Inflation still in the spotlight in 2024
Weekly Cash Commentary
It’s hard to believe another year has passed. The last 12 months were exceptional for liquidity products as the Federal Reserve continued to raise rates. Even the pause since the Federal Open Market Committee (FOMC) meeting in July, has helped. The target range of 5.25-50% seems to be a sweet spot—high enough to keep yields attractive, yet not so high to push the U.S. economy into a recession. A soft landing seems possible.
The latter is dependent both on luck and what the Fed does in 2024. At the December FOMC meeting, the updated Summary of Economic Projections showed that participants think the year will end with 75 basis points of easing. That would be an appropriate pace. But the markets are calling for many more cuts. While Chair Jerome Powell didn’t push back on this development at the meeting’s press conference, Fed speakers since have.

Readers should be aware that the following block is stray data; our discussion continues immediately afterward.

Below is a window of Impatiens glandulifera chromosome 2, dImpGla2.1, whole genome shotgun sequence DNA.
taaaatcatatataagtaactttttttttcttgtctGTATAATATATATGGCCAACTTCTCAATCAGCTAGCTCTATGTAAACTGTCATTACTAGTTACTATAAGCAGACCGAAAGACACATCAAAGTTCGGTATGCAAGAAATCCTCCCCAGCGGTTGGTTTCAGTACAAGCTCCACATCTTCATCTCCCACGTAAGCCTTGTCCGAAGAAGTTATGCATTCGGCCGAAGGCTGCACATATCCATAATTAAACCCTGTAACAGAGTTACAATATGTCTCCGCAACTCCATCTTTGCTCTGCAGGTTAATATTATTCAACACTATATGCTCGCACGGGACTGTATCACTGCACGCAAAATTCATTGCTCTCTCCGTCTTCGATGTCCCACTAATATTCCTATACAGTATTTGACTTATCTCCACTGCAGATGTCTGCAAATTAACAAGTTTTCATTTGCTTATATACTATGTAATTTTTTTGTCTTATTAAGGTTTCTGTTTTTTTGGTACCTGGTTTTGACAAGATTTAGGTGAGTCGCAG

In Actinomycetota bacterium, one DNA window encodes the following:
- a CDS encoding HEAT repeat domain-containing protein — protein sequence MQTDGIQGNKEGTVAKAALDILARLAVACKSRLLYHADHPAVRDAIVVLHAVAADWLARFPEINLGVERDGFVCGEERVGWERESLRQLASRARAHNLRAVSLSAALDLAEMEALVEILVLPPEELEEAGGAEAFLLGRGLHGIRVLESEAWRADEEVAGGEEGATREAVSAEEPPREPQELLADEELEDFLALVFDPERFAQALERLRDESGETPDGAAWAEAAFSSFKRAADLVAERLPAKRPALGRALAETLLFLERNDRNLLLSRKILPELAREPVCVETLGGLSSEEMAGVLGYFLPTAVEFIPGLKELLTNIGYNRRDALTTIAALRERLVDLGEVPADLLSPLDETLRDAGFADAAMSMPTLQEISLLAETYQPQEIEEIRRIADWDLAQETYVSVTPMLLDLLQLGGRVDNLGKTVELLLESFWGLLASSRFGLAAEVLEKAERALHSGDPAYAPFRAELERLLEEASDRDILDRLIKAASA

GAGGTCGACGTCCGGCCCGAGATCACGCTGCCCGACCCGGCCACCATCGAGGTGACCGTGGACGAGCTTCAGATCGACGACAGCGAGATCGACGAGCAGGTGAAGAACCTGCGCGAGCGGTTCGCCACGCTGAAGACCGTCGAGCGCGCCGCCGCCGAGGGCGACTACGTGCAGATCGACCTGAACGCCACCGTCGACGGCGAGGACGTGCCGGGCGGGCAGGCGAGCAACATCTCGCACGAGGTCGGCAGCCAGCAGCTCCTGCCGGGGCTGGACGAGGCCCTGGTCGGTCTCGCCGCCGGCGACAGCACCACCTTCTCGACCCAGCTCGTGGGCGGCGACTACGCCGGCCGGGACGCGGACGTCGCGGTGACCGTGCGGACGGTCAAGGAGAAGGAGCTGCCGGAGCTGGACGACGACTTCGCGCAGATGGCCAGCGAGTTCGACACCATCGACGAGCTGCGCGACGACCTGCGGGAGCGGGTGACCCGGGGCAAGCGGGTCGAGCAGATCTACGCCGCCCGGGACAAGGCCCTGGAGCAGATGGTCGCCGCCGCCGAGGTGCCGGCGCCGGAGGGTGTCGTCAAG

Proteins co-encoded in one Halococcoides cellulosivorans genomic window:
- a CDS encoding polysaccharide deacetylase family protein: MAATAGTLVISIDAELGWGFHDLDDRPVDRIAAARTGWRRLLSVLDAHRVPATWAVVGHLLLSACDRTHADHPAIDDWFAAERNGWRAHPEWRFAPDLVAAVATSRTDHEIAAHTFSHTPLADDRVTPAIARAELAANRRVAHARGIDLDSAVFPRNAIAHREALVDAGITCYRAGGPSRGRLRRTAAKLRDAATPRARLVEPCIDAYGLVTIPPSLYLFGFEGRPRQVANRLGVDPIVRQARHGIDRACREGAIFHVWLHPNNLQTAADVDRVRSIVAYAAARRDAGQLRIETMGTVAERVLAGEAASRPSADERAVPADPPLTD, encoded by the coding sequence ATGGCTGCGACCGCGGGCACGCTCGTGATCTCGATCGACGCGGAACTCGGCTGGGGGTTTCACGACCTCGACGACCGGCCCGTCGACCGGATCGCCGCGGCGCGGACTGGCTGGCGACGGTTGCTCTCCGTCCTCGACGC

At the heart of the matter is the same issue that started this whole tightening campaign: inflation. While it has come down rapidly from the multidecade highs of last year, it is still above the Fed’s target of 2%. And much of the recent decline has been due to decreasing energy prices. If those rise, or other reasons cause inflation to increase—even slightly—the Fed might be spooked. Officials have not stopped worrying that cutting rates too early could lead inflation to reverse course. If PCE/CPI are stubborn or move up, policymakers might not cut rates as fast, or even at all.